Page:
The Federal Aviation Administration’s (FAA) operating authority expires on Friday and the air travel safety agency may not open again Monday, since Congress has thus far failed to pass a re-authorization and funding bill. The FAA has been reauthorized without much controversy 20 times, but now, House Republicans are insisting on including a provision to weaken collective bargaining rights for airline workers.
Republicans want to overturn a 2010 ruling by the National Mediation Board, the federal agency that mediates labor disputes for airline and railroad workers, which would make union elections more fair and democratic by counting votes of only those voting, instead of all eligible workers. Naturally, Republicans are opposed to any expansion of workers’ rights and are now threatening to shutdown the agency if they don’t get their way, since the Senate has made it clear it will not approve the House version of the re-authorization bill and President Obama has vowed to veto it.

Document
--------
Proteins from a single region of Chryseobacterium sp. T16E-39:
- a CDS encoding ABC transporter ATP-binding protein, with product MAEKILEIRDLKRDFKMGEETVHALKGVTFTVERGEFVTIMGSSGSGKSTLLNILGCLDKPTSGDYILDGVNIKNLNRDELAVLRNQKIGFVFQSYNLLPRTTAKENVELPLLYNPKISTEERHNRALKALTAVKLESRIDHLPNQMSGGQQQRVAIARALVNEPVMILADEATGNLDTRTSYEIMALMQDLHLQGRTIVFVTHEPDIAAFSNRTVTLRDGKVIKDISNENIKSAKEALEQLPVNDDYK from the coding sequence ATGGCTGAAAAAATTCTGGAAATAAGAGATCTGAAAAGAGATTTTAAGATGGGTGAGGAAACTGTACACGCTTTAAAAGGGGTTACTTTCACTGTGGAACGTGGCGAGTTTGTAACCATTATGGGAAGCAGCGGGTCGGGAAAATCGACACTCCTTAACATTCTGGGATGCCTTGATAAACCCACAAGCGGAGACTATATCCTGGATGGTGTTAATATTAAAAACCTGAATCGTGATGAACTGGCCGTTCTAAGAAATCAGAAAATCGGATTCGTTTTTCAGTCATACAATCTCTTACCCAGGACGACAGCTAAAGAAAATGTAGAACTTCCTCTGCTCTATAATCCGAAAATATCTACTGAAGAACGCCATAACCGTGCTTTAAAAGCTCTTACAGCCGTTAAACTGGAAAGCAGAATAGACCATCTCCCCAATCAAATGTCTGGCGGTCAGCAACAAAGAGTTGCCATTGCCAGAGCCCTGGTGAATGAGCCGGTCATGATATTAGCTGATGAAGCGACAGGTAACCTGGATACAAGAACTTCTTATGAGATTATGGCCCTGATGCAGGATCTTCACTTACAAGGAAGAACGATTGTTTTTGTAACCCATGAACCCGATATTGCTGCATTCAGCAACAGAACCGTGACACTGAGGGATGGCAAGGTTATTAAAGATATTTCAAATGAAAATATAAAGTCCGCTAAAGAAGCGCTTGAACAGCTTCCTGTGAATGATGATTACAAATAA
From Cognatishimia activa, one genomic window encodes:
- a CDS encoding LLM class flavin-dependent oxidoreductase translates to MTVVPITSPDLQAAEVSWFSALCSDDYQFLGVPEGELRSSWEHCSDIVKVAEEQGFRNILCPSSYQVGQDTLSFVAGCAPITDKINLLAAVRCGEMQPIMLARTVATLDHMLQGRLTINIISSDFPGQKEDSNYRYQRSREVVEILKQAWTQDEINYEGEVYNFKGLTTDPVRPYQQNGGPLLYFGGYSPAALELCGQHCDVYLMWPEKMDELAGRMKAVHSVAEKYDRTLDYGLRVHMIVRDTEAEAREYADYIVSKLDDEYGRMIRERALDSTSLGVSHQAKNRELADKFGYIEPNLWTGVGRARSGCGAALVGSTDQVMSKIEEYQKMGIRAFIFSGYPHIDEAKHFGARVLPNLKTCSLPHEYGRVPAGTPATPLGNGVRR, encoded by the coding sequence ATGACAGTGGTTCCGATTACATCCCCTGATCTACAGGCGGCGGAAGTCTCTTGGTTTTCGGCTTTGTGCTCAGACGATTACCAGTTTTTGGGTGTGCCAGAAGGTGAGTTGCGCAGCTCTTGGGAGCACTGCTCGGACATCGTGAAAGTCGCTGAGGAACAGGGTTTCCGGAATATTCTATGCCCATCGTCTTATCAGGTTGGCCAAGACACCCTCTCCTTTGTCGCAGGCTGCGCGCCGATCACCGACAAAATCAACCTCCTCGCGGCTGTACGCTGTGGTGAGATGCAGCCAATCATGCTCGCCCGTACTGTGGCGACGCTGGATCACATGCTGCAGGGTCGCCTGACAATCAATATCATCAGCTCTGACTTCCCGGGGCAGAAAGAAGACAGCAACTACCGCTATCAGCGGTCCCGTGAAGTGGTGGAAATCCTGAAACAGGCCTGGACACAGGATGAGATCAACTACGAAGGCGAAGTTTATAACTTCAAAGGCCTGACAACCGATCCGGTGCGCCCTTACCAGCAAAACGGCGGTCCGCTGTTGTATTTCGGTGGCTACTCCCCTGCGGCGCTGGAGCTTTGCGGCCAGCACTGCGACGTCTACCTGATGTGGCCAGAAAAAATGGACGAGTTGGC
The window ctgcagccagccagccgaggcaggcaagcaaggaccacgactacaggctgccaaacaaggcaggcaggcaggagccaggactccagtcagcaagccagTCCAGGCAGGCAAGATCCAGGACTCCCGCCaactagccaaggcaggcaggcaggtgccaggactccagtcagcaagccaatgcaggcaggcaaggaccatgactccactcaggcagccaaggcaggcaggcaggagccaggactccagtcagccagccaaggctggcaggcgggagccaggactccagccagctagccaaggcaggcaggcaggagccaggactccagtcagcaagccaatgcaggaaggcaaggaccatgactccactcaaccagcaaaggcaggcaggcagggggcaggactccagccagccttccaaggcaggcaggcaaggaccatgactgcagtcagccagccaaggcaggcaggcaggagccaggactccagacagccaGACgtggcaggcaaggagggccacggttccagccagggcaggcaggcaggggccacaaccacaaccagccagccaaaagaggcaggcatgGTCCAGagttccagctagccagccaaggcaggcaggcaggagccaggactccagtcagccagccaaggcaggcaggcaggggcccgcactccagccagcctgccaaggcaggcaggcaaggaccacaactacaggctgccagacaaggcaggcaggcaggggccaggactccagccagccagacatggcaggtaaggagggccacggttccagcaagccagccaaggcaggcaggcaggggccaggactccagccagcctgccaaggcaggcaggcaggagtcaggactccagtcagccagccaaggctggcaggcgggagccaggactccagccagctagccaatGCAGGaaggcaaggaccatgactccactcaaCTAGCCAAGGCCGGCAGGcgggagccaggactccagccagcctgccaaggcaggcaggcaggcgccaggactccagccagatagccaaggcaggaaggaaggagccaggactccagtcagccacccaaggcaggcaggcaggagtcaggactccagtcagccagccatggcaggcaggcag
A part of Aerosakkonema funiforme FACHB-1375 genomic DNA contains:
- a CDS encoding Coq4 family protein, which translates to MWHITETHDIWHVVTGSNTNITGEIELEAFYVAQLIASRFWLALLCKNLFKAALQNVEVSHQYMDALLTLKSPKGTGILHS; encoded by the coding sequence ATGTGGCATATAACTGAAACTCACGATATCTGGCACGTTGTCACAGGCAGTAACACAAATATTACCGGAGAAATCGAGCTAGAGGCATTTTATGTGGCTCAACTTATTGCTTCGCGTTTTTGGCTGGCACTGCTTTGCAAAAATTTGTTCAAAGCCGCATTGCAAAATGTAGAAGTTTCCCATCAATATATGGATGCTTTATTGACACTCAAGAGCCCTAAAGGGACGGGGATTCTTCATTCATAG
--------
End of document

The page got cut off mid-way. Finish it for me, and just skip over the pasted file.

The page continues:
Fortunately, air travel would not be seriously affected in a shutdown, as air traffic controllers are considered “essential” employees and would thus stay on the job. But a shutdown could cause other problems, including furloughing some or all of the 32,000 FAA workers who are not air traffic controllers.
As the deadline approached, House Transportation Committee Chairman John Mica (R-FL) added a provision that would eliminate federal subsidies to rural airports — specifically, those in states represented by key Democratic senators. The provision targets airports in the states of Sens. Harry Reid (D-NV), the majority leader; Jay Rockefeller (D-WV), chairman of the committee which has primary jurisdiction over FAA legislation; and Max Baucus (D-MT), chairman of the committee that has jurisdiction over the aviation tax portions of the bill.
“It’s just a tool to try to motivate some action to get this resolved,” Mica says, adding that the NMB issue is being moved “at the highest leadership levels of the House and Senate and beyond my ability to resolve.”
Still, Mica is wiping his hands clean in the event of a shutdown. “[I]t is not my fault,” he told the Hill. “It will be the responsibility of the other body who does not take this up and pass it. They will be furloughing people and putting people out of jobs.”